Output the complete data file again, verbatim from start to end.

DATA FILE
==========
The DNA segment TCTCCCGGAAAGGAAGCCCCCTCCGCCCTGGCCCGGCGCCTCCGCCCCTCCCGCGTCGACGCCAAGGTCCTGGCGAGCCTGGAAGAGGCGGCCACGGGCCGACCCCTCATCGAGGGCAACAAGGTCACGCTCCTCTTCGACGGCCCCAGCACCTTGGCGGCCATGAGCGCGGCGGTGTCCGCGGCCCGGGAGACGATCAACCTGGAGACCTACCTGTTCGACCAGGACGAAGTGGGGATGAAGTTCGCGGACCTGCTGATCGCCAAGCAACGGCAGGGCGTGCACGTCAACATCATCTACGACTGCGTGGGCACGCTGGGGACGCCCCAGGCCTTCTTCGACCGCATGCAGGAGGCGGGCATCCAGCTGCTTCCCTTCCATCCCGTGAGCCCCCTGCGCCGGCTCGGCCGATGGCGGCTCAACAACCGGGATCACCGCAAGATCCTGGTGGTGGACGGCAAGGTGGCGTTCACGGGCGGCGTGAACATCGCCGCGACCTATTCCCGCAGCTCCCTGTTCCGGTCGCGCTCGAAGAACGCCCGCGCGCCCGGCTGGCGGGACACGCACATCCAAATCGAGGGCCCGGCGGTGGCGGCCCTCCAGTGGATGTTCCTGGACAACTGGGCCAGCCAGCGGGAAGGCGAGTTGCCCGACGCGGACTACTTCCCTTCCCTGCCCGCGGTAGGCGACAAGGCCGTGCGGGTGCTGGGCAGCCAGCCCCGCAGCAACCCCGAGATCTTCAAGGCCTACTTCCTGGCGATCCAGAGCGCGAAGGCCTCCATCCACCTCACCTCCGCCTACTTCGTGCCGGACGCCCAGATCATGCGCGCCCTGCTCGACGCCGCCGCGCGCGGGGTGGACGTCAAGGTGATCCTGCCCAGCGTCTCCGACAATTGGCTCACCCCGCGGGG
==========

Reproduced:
The DNA segment TCTCCCGGAAAGGAAGCCCCCTCCGCCCTGGCCCGGCGCCTCCGCCCCTCCCGCGTCGACGCCAAGGTCCTGGCGAGCCTGGAAGAGGCGGCCACGGGCCGACCCCTCATCGAGGGCAACAAGGTCACGCTCCTCTTCGACGGCCCCAGCACCTTGGCGGCCATGAGCGCGGCGGTGTCCGCGGCCCGGGAGACGATCAACCTGGAGACCTACCTGTTCGACCAGGACGAAGTGGGGATGAAGTTCGCGGACCTGCTGATCGCCAAGCAACGGCAGGGCGTGCACGTCAACATCATCTACGACTGCGTGGGCACGCTGGGGACGCCCCAGGCCTTCTTCGACCGCATGCAGGAGGCGGGCATCCAGCTGCTTCCCTTCCATCCCGTGAGCCCCCTGCGCCGGCTCGGCCGATGGCGGCTCAACAACCGGGATCACCGCAAGATCCTGGTGGTGGACGGCAAGGTGGCGTTCACGGGCGGCGTGAACATCGCCGCGACCTATTCCCGCAGCTCCCTGTTCCGGTCGCGCTCGAAGAACGCCCGCGCGCCCGGCTGGCGGGACACGCACATCCAAATCGAGGGCCCGGCGGTGGCGGCCCTCCAGTGGATGTTCCTGGACAACTGGGCCAGCCAGCGGGAAGGCGAGTTGCCCGACGCGGACTACTTCCCTTCCCTGCCCGCGGTAGGCGACAAGGCCGTGCGGGTGCTGGGCAGCCAGCCCCGCAGCAACCCCGAGATCTTCAAGGCCTACTTCCTGGCGATCCAGAGCGCGAAGGCCTCCATCCACCTCACCTCCGCCTACTTCGTGCCGGACGCCCAGATCATGCGCGCCCTGCTCGACGCCGCCGCGCGCGGGGTGGACGTCAAGGTGATCCTGCCCAGCGTCTCCGACAATTGGCTCACCCCGCGGGG